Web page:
Targeting female flight for genetic control of mosquitoes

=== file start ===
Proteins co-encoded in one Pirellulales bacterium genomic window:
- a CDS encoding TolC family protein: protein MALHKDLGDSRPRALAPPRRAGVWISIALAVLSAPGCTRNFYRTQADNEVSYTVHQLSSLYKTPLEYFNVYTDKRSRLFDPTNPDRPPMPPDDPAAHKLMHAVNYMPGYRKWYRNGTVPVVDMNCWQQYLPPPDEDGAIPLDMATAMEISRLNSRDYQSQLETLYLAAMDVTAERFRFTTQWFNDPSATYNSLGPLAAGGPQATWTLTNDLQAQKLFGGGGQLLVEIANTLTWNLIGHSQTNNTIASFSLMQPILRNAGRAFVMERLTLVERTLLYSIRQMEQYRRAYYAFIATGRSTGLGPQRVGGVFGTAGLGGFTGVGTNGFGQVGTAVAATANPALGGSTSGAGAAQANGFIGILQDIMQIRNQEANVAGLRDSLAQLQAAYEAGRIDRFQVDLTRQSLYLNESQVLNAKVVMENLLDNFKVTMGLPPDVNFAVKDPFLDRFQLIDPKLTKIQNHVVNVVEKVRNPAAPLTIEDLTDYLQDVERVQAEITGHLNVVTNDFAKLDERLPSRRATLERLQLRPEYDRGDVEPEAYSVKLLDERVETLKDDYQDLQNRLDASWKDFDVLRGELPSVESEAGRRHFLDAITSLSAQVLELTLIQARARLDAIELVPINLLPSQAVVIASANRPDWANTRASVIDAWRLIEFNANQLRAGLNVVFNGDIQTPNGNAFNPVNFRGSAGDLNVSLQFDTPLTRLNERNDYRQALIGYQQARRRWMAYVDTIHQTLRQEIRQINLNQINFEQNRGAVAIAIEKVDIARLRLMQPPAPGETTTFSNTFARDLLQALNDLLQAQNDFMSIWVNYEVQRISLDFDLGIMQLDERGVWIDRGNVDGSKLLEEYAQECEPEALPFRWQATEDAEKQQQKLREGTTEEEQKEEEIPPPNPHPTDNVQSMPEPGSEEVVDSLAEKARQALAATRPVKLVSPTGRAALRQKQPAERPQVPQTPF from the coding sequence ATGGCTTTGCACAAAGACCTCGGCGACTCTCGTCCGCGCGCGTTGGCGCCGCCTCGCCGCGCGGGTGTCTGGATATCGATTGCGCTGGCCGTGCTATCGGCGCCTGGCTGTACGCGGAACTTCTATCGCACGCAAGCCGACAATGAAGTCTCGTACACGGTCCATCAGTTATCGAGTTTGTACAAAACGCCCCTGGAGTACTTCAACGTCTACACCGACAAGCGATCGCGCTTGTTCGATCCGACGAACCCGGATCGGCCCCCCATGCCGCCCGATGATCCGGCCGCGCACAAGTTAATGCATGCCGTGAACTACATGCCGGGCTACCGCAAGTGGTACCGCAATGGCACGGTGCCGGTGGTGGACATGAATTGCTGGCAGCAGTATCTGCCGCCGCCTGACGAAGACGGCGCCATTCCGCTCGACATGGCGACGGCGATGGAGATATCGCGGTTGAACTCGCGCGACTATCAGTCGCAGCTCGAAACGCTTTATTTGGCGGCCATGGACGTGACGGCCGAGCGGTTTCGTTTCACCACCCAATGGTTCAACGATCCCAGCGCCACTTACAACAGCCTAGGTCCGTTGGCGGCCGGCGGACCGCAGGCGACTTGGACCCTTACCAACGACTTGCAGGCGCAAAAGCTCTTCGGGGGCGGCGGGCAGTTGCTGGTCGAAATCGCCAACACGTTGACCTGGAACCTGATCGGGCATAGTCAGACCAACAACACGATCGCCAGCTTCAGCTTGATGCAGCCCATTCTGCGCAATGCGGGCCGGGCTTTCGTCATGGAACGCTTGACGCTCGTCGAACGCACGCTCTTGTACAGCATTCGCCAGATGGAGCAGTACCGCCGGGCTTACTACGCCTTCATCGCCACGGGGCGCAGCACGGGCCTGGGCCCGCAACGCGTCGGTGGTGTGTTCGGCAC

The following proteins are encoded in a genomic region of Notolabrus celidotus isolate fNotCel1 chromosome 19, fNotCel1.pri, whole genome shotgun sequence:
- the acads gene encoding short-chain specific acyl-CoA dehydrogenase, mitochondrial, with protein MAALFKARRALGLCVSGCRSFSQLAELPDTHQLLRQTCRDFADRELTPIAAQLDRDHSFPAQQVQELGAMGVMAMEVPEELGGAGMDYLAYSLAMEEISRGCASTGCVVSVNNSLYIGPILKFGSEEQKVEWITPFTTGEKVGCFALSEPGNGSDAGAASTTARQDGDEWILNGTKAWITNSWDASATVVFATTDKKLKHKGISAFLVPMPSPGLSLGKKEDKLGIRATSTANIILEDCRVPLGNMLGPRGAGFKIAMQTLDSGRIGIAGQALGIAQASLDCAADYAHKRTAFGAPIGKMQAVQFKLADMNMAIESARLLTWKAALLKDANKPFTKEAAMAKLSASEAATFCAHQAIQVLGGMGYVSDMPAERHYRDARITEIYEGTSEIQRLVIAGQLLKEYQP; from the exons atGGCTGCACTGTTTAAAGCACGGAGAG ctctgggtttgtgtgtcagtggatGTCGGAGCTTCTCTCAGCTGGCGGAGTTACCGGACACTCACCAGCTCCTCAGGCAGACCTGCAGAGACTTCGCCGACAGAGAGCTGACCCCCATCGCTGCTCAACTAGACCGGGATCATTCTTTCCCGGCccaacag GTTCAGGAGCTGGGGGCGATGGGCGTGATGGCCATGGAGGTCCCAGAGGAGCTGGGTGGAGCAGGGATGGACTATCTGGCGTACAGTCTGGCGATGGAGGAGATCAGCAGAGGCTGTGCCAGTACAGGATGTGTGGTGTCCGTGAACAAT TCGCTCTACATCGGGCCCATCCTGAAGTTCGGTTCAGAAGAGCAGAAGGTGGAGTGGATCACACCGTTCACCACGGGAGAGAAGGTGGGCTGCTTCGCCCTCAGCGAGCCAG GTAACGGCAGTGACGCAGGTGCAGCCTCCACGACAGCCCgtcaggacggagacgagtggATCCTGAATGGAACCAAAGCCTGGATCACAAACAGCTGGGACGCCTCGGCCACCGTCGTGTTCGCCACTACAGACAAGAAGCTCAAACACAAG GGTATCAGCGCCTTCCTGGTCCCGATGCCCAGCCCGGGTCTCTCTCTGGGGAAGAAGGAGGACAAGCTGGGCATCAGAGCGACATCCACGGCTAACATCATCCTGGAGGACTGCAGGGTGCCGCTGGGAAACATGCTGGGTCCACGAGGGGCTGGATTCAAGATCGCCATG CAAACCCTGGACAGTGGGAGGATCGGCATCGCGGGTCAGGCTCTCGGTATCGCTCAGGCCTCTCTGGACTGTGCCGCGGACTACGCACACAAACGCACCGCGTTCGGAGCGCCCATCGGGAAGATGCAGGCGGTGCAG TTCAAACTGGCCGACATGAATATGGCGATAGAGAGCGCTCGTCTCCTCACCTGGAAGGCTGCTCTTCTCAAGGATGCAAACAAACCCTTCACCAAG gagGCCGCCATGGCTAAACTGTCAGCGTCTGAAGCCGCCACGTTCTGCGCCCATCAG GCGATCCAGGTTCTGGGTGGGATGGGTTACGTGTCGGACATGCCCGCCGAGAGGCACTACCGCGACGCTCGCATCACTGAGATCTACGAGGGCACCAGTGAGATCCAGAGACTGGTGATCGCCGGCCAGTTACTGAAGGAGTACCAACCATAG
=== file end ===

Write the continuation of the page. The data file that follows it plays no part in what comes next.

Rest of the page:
Aedes aegypti Act4 is a paralog of the Drosophila melanogaster indirect flight muscle actin gene Act88F. Act88F has been shown to be haploinsufficient for flight in both males and females (amorphic mutants are dominant). Whereas Act88F is expressed in indirect flight muscles of both males and females, expression of Act4 is substantially female-specific. We therefore used CRISPR/Cas9 and homology directed repair to examine the phenotype of Act4 mutants in two Culicine mosquitoes, Aedes aegypti and Culex quinquefasciatus. A screen for dominant female-flightless mutants in Cx. quinquefasciatus identified one such mutant associated with a six base pair deletion in the CxAct4 coding region. A similar screen in Ae. aegypti identified no dominant mutants. Disruption of the AeAct4 gene by homology-dependent insertion of a fluorescent protein marker cassette gave a recessive female-flightless phenotype in Ae. aegypti. Reproducing the six-base deletion from Cx. quinquefasciatus in Ae. aegypti using oligo-directed mutagenesis generated dominant female-flightless mutants and identified additional dominant female-flightless mutants with other in-frame insertions or deletions. Our data indicate that loss of function mutations in the AeAct4 gene are recessive but that short in-frame deletions produce dominant-negative versions of the AeAct4 protein that interfere with flight muscle function. This makes Act4 an interesting candidate for genetic control methods, particularly population-suppression gene drives targeting female viability/fertility.

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